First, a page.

Here we go: On 20 April 2022, the first doctoral student will travel to Glasgow for two months as part of the “Hannover-Glasgow Infection Strategy” (HAGIS). Franziska Hüsers from the research group of Prof. Dr Beate Sodeik from the MHH Institute of Virology will learn a method there in the team of Dr Chris Boutell at the “MRC-University of Glasgow Centre for Virus Research” (CVR), which she needs for her doctoral thesis.

So far, Franziska Hüsers only knows Scotland as a holidaymaker, but she has already gained experience abroad during a four-month internship in London. “I like the international atmosphere, which I also know well from our MHH team, and I am looking forward to living for a time where others go on holiday,” she says. Her work revolves around the herpes simplex virus and in particular the human cell protein MxB. Her task is to investigate whether this protein can disassemble the protective capsules (capsids) of herpes viruses in cells, and in which cell types this mechanism is active. With the new method she is now learning, the genome of the herpes viruses can be specifically labelled before its incorporation into the capsids and its possible release from the capsids in infected cells can be tracked. This should clarify at which stages in the infection cycle the cell protein MxB attacks the capsids.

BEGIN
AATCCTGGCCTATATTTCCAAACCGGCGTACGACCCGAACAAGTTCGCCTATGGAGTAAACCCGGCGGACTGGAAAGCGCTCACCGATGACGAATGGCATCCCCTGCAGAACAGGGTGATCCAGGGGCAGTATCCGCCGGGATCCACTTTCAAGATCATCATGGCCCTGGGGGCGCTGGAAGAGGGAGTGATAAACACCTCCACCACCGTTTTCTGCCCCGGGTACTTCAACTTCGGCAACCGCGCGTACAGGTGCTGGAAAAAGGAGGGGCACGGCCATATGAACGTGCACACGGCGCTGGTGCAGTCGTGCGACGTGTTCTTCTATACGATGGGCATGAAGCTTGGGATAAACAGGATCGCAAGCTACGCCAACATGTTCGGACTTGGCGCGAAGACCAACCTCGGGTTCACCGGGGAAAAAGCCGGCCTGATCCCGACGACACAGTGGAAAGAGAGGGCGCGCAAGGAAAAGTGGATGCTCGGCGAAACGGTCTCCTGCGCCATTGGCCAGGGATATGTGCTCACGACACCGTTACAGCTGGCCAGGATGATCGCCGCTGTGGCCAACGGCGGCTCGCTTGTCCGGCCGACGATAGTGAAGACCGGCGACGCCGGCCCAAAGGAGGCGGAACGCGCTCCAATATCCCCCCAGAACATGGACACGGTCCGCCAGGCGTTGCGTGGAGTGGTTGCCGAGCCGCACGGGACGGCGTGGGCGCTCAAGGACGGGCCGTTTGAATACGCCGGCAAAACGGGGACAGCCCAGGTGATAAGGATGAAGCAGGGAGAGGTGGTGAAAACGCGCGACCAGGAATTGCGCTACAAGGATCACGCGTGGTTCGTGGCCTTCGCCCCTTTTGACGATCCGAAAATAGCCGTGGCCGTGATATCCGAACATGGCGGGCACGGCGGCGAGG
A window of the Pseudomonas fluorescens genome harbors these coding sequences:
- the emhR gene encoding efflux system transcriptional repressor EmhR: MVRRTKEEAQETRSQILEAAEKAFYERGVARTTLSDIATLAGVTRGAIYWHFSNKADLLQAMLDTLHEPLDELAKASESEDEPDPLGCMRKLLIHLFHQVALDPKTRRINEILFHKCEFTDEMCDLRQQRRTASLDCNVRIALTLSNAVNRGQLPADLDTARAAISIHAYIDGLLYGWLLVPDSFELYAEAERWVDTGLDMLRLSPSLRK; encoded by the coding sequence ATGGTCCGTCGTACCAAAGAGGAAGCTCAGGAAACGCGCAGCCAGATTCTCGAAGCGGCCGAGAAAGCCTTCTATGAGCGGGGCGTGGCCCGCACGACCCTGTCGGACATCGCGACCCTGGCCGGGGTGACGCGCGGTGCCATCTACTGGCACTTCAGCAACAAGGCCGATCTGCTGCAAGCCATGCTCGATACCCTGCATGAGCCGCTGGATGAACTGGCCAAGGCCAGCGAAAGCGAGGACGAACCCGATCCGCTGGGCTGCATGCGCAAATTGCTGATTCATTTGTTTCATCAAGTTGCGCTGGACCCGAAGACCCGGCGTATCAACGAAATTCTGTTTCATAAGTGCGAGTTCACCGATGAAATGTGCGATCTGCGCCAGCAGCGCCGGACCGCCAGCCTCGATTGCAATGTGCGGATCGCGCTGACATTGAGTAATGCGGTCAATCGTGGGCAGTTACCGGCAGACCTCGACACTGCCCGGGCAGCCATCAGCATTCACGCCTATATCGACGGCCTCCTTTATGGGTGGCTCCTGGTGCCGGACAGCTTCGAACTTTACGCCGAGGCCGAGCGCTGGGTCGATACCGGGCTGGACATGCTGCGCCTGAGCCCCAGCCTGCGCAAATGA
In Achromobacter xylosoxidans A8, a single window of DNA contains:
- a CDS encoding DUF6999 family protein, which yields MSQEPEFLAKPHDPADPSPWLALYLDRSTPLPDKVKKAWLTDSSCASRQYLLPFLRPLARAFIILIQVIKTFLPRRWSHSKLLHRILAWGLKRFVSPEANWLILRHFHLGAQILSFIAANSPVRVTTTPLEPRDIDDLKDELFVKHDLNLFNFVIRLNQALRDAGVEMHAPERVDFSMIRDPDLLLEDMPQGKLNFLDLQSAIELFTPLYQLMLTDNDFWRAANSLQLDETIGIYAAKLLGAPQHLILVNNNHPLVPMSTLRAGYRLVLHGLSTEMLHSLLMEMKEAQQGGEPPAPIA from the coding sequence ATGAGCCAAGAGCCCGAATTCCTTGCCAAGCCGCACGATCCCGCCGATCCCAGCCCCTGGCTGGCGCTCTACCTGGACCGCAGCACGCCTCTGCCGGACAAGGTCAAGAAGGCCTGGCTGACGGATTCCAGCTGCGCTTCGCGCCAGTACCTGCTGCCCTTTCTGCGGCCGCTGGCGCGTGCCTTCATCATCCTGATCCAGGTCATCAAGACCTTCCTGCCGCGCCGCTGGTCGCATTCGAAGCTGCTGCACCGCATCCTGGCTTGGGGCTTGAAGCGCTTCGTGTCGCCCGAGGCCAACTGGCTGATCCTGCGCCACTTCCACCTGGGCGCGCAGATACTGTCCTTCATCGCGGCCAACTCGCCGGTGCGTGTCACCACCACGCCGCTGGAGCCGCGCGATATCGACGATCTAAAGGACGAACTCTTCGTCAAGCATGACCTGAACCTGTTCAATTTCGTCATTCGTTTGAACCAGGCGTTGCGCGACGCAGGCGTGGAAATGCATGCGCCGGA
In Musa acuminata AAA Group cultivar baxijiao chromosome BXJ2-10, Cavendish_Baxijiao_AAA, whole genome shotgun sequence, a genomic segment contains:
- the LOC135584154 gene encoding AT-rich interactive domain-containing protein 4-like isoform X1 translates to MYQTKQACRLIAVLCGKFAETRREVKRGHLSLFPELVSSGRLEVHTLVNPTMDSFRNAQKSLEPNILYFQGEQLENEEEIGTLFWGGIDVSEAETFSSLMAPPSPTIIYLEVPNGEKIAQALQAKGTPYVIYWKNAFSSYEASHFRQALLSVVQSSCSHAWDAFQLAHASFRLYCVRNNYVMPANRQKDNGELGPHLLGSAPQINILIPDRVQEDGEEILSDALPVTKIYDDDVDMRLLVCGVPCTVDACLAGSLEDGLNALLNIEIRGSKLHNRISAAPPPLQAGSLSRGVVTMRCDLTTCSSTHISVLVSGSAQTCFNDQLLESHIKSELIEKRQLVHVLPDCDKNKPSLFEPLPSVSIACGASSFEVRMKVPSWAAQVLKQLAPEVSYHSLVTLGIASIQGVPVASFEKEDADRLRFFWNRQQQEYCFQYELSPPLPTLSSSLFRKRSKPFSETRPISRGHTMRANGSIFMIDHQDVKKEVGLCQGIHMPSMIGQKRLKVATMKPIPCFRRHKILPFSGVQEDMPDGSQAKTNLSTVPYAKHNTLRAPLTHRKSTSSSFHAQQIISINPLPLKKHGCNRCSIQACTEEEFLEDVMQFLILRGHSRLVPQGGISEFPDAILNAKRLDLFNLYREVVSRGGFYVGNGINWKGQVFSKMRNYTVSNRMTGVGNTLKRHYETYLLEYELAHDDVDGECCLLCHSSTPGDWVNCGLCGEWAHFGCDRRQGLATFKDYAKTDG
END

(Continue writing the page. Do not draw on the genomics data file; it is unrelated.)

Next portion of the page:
Franziska Hüsers will already be on site when several RESIST researchers travel to Glasgow on 29 April to meet with the CVR team for a joint symposium.

HAGIS was launched in August 2021 by RESIST and the CVR. The aim is to conduct research together on a permanent basis, complementing each other and thus advancing the development of new therapies for infectious diseases and enabling doctoral students to benefit from the combined research strengths of the two sites. The Lower Saxony Ministry of Science and Culture is providing financial support for HAGIS. According to current plans, a joint DFG application for an international research training group will be submitted from 2023.

The photo shows Franziska Hüsers in a laboratory at MHH Virology at a workbench.